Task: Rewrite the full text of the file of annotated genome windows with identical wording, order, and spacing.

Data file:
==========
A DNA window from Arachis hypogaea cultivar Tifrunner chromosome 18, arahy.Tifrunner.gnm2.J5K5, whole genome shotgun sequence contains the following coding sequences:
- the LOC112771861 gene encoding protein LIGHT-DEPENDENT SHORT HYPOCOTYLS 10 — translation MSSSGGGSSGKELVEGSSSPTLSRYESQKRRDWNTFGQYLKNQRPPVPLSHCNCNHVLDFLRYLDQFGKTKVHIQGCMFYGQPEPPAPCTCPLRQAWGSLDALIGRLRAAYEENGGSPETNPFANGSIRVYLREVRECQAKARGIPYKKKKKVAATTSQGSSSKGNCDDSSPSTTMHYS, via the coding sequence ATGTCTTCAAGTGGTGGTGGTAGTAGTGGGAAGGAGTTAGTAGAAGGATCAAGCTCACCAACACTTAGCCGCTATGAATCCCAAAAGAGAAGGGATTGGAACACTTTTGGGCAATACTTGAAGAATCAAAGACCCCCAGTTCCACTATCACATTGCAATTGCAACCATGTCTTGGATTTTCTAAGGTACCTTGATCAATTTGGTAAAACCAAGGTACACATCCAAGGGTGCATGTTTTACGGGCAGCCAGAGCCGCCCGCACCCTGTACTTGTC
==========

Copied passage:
A DNA window from Arachis hypogaea cultivar Tifrunner chromosome 18, arahy.Tifrunner.gnm2.J5K5, whole genome shotgun sequence contains the following coding sequences:
- the LOC112771861 gene encoding protein LIGHT-DEPENDENT SHORT HYPOCOTYLS 10 — translation MSSSGGGSSGKELVEGSSSPTLSRYESQKRRDWNTFGQYLKNQRPPVPLSHCNCNHVLDFLRYLDQFGKTKVHIQGCMFYGQPEPPAPCTCPLRQAWGSLDALIGRLRAAYEENGGSPETNPFANGSIRVYLREVRECQAKARGIPYKKKKKVAATTSQGSSSKGNCDDSSPSTTMHYS, via the coding sequence ATGTCTTCAAGTGGTGGTGGTAGTAGTGGGAAGGAGTTAGTAGAAGGATCAAGCTCACCAACACTTAGCCGCTATGAATCCCAAAAGAGAAGGGATTGGAACACTTTTGGGCAATACTTGAAGAATCAAAGACCCCCAGTTCCACTATCACATTGCAATTGCAACCATGTCTTGGATTTTCTAAGGTACCTTGATCAATTTGGTAAAACCAAGGTACACATCCAAGGGTGCATGTTTTACGGGCAGCCAGAGCCGCCCGCACCCTGTACTTGTC